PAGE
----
There are hundreds of thousands of people fleeing armed conflict around the world, thousands of them children. The Psychological Impact On Child Victims Of War.
Refugees are people subjected to cruel violence: bombings, sieges, fleeing their homes and their normality.
The physical consequences are visible, the psychological ones invaluable.
During armed conflicts, both individual and collective mental health is at high risk of being affected not only immediately but also in the medium and long term, a situation that is aggravated by the little attention that has been given at the psychological level from the public sphere in a generalized way, the more so, in the case of children.
Within the different forms of abuse, we must remember that there is collective, social or political abuse, as stated by the WHO in its World Report on Violence and Health.
Living in an armed conflict, where economic and social difficulties are also experienced, is considered to negatively affect the development of the person in all spheres, and therefore, with more virulence in childhood.
The same United Nations study defines violence against children as “the deliberate use of force or power, real or in the form of a threat that results in injury, psychological harm, poor development, deprivation or even death”.
Psychological damage in Palestine, Syria, Iraq
Thus, the Israeli occupation of Palestinian territory, such as the war in Syria and Iraq, has brought irreparable psychological consequences to children, who from early childhood suffer emotional pressures and psychological tensions that increase every day.
The documentary “Born in Gaza” by Hernán Zin, filmed during the Israeli attack on the Gaza Strip between July and November 2014, shows the testimonies of ten children who tell how their daily lives are among the bombs and how they struggle to overcome the horror of war and give a touch of normality to their lives.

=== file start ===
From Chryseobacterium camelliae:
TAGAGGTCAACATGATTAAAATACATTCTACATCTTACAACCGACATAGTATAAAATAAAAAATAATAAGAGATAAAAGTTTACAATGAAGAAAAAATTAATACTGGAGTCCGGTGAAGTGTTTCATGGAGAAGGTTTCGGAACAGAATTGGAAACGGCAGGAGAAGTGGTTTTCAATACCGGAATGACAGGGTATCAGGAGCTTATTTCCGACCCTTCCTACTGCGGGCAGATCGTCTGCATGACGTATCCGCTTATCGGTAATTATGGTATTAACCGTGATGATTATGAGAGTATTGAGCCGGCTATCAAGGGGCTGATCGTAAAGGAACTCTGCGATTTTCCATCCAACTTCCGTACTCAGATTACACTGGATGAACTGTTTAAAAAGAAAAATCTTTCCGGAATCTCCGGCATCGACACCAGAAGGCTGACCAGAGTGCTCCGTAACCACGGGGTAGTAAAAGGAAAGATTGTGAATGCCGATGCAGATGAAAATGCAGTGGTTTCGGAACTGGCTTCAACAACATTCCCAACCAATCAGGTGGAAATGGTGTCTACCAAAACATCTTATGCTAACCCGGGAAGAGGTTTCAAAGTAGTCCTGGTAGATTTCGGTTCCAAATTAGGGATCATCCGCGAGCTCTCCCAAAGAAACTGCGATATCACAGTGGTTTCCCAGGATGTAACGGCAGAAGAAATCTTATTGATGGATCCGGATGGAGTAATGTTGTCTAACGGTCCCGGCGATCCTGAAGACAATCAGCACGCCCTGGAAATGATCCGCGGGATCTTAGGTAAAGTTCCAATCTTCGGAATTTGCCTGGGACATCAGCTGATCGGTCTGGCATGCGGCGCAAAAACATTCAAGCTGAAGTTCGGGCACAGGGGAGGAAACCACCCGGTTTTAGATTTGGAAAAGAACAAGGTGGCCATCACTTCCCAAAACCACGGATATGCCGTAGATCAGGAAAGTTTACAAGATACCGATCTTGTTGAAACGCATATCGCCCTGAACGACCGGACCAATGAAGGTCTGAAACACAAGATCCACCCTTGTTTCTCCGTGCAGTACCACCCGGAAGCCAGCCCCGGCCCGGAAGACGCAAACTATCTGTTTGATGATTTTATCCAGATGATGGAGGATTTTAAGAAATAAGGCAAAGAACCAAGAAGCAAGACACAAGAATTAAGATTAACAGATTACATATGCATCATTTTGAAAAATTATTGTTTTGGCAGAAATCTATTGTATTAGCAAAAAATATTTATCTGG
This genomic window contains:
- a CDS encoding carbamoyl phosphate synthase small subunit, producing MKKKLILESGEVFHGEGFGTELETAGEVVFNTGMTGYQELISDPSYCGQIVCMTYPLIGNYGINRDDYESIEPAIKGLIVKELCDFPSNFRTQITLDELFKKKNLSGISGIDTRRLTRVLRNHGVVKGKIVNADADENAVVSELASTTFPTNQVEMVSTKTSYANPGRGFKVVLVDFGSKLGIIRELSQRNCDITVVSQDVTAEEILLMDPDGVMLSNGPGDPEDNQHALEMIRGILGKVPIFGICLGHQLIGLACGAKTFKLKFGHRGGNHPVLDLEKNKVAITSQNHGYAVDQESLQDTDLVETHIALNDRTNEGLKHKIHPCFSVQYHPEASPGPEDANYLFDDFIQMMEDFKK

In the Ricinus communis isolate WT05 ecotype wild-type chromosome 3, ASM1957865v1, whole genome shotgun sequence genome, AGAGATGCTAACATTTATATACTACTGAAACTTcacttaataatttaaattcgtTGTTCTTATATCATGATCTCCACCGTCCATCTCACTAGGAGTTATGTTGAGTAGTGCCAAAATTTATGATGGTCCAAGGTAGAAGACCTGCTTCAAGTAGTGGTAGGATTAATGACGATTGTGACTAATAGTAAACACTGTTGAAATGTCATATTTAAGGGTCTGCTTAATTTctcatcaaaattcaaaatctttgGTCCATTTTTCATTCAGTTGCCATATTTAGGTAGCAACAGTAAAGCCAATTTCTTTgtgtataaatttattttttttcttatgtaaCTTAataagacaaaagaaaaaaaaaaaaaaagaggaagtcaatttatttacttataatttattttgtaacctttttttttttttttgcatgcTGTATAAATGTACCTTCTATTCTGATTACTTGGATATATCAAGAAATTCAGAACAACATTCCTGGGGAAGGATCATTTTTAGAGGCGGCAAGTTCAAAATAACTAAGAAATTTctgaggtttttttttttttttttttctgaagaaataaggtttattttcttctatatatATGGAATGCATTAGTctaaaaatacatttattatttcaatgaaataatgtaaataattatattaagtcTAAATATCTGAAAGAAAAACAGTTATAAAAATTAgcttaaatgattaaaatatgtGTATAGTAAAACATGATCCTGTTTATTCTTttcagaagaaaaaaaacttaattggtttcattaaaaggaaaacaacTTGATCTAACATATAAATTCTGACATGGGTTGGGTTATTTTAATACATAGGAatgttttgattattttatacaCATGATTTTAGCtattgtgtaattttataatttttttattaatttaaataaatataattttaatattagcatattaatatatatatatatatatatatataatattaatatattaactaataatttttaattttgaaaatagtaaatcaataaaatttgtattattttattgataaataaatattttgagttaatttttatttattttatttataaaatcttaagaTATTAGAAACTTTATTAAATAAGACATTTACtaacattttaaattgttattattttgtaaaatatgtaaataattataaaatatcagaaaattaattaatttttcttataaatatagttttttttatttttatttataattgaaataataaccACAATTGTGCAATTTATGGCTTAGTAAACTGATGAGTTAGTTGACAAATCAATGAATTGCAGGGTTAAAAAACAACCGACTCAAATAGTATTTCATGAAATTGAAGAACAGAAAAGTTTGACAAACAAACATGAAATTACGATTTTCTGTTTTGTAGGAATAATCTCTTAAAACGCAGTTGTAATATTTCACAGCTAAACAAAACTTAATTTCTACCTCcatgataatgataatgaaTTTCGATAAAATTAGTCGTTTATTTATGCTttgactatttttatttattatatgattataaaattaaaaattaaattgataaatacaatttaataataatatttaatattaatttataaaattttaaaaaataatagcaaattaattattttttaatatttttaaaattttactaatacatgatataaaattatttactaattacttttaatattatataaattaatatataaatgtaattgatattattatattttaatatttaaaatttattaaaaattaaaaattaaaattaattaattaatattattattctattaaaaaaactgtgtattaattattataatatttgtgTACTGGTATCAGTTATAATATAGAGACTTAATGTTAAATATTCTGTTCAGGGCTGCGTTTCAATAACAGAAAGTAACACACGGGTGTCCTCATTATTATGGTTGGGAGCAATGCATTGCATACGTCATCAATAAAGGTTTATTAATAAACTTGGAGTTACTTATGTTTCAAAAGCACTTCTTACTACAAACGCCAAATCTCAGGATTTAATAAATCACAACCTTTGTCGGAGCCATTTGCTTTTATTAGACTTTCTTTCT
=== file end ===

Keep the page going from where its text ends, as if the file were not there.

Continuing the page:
They are the spokespersons for the 507 children killed and more than 3,000 wounded by the Israeli offensive and its supposed “Defensive Margin” and we can clearly objectify the impact of the violence and post-traumatic symptoms they present.
A study conducted by specialists from the Centre for Victims of Torture with Syrian refugee children in Jordan revealed “persistent fear, anger, lack of interest in activities, hopelessness and problems with basic functioning.
Of the nearly 8,000 people who participated in the study, 15.1% reported feeling very scared and 28.4% reported feeling so angry that nothing could calm them down; 26.3% felt “so desperate that they did not want to continue living”; and 18.8% felt “unable to carry out essential activities of daily life due to feelings of fear, anger, fatigue, disinterest, hopelessness or discomfort”.
Children fleeing war have been subjected to sexual violence, terror, have been bombed and targeted by snipers, have seen their homes destroyed, their schools and their environment in general.
It is to be expected that there will be terror and a sense of persecution and helplessness that can be extremely aggravated when they do not find asylum so that they can begin to recover.
Children with regression, guilt, hostility
A violent environment is a land of fertile space for short- and long-term consequences of psychological trauma.